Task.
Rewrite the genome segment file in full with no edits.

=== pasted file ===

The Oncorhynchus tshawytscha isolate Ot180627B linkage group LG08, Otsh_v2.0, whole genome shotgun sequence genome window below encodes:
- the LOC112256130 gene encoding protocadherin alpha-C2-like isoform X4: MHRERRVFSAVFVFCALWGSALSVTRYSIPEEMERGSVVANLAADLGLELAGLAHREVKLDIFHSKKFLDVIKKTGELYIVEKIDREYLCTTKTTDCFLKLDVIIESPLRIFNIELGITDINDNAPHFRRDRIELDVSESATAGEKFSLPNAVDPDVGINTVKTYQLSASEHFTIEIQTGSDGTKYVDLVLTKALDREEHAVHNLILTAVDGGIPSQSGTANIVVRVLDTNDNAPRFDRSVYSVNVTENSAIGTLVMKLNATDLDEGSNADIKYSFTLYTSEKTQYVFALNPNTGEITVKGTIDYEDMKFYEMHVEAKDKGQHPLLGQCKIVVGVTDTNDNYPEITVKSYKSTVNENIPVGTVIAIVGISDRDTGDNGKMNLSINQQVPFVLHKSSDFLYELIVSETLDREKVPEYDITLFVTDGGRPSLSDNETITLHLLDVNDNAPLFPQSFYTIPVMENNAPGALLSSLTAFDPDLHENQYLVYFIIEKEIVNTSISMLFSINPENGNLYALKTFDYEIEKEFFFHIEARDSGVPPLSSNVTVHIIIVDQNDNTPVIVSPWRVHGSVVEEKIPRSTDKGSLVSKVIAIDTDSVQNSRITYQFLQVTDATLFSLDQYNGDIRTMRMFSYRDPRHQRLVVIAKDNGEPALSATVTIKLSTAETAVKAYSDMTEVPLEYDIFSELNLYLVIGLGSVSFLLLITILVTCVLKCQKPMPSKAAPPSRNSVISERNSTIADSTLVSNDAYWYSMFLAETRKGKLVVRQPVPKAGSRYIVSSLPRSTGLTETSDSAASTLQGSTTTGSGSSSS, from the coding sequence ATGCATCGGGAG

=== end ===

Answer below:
The Oncorhynchus tshawytscha isolate Ot180627B linkage group LG08, Otsh_v2.0, whole genome shotgun sequence genome window below encodes:
- the LOC112256130 gene encoding protocadherin alpha-C2-like isoform X4: MHRERRVFSAVFVFCALWGSALSVTRYSIPEEMERGSVVANLAADLGLELAGLAHREVKLDIFHSKKFLDVIKKTGELYIVEKIDREYLCTTKTTDCFLKLDVIIESPLRIFNIELGITDINDNAPHFRRDRIELDVSESATAGEKFSLPNAVDPDVGINTVKTYQLSASEHFTIEIQTGSDGTKYVDLVLTKALDREEHAVHNLILTAVDGGIPSQSGTANIVVRVLDTNDNAPRFDRSVYSVNVTENSAIGTLVMKLNATDLDEGSNADIKYSFTLYTSEKTQYVFALNPNTGEITVKGTIDYEDMKFYEMHVEAKDKGQHPLLGQCKIVVGVTDTNDNYPEITVKSYKSTVNENIPVGTVIAIVGISDRDTGDNGKMNLSINQQVPFVLHKSSDFLYELIVSETLDREKVPEYDITLFVTDGGRPSLSDNETITLHLLDVNDNAPLFPQSFYTIPVMENNAPGALLSSLTAFDPDLHENQYLVYFIIEKEIVNTSISMLFSINPENGNLYALKTFDYEIEKEFFFHIEARDSGVPPLSSNVTVHIIIVDQNDNTPVIVSPWRVHGSVVEEKIPRSTDKGSLVSKVIAIDTDSVQNSRITYQFLQVTDATLFSLDQYNGDIRTMRMFSYRDPRHQRLVVIAKDNGEPALSATVTIKLSTAETAVKAYSDMTEVPLEYDIFSELNLYLVIGLGSVSFLLLITILVTCVLKCQKPMPSKAAPPSRNSVISERNSTIADSTLVSNDAYWYSMFLAETRKGKLVVRQPVPKAGSRYIVSSLPRSTGLTETSDSAASTLQGSTTTGSGSSSS, from the coding sequence ATGCATCGGGAG